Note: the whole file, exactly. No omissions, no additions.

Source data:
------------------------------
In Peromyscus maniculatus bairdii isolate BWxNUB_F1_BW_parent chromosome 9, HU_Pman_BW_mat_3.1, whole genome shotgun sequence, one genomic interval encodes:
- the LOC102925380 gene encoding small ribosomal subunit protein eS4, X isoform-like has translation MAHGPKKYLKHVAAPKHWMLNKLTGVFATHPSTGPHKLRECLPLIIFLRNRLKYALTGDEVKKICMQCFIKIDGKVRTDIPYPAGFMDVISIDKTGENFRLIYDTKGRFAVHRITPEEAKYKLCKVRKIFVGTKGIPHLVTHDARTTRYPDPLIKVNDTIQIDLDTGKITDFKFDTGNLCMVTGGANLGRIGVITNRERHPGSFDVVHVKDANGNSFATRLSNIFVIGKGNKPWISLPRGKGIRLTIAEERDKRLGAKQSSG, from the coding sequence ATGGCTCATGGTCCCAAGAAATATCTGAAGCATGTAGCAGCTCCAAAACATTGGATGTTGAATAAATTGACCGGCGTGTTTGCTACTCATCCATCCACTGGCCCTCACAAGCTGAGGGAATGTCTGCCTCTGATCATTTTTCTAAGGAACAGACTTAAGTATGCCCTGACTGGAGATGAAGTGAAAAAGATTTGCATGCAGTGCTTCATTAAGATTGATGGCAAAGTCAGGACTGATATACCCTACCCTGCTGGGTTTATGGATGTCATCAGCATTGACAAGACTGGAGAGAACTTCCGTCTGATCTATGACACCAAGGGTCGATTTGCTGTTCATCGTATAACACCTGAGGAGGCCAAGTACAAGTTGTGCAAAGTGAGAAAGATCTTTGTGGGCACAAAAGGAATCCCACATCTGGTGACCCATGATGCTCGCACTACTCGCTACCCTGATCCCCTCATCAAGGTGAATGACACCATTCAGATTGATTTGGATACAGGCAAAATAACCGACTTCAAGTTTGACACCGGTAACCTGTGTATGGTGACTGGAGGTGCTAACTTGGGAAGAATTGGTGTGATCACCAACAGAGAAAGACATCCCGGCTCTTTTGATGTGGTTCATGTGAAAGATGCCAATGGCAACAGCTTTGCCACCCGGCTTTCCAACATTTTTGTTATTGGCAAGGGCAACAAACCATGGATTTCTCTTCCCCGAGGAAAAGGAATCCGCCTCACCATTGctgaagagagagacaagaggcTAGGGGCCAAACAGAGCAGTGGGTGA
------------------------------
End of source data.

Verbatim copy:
In Peromyscus maniculatus bairdii isolate BWxNUB_F1_BW_parent chromosome 9, HU_Pman_BW_mat_3.1, whole genome shotgun sequence, one genomic interval encodes:
- the LOC102925380 gene encoding small ribosomal subunit protein eS4, X isoform-like has translation MAHGPKKYLKHVAAPKHWMLNKLTGVFATHPSTGPHKLRECLPLIIFLRNRLKYALTGDEVKKICMQCFIKIDGKVRTDIPYPAGFMDVISIDKTGENFRLIYDTKGRFAVHRITPEEAKYKLCKVRKIFVGTKGIPHLVTHDARTTRYPDPLIKVNDTIQIDLDTGKITDFKFDTGNLCMVTGGANLGRIGVITNRERHPGSFDVVHVKDANGNSFATRLSNIFVIGKGNKPWISLPRGKGIRLTIAEERDKRLGAKQSSG, from the coding sequence ATGGCTCATGGTCCCAAGAAATATCTGAAGCATGTAGCAGCTCCAAAACATTGGATGTTGAATAAATTGACCGGCGTGTTTGCTACTCATCCATCCACTGGCCCTCACAAGCTGAGGGAATGTCTGCCTCTGATCATTTTTCTAAGGAACAGACTTAAGTATGCCCTGACTGGAGATGAAGTGAAAAAGATTTGCATGCAGTGCTTCATTAAGATTGATGGCAAAGTCAGGACTGATATACCCTACCCTGCTGGGTTTATGGATGTCATCAGCATTGACAAGACTGGAGAGAACTTCCGTCTGATCTATGACACCAAGGGTCGATTTGCTGTTCATCGTATAACACCTGAGGAGGCCAAGTACAAGTTGTGCAAAGTGAGAAAGATCTTTGTGGGCACAAAAGGAATCCCACATCTGGTGACCCATGATGCTCGCACTACTCGCTACCCTGATCCCCTCATCAAGGTGAATGACACCATTCAGATTGATTTGGATACAGGCAAAATAACCGACTTCAAGTTTGACACCGGTAACCTGTGTATGGTGACTGGAGGTGCTAACTTGGGAAGAATTGGTGTGATCACCAACAGAGAAAGACATCCCGGCTCTTTTGATGTGGTTCATGTGAAAGATGCCAATGGCAACAGCTTTGCCACCCGGCTTTCCAACATTTTTGTTATTGGCAAGGGCAACAAACCATGGATTTCTCTTCCCCGAGGAAAAGGAATCCGCCTCACCATTGctgaagagagagacaagaggcTAGGGGCCAAACAGAGCAGTGGGTGA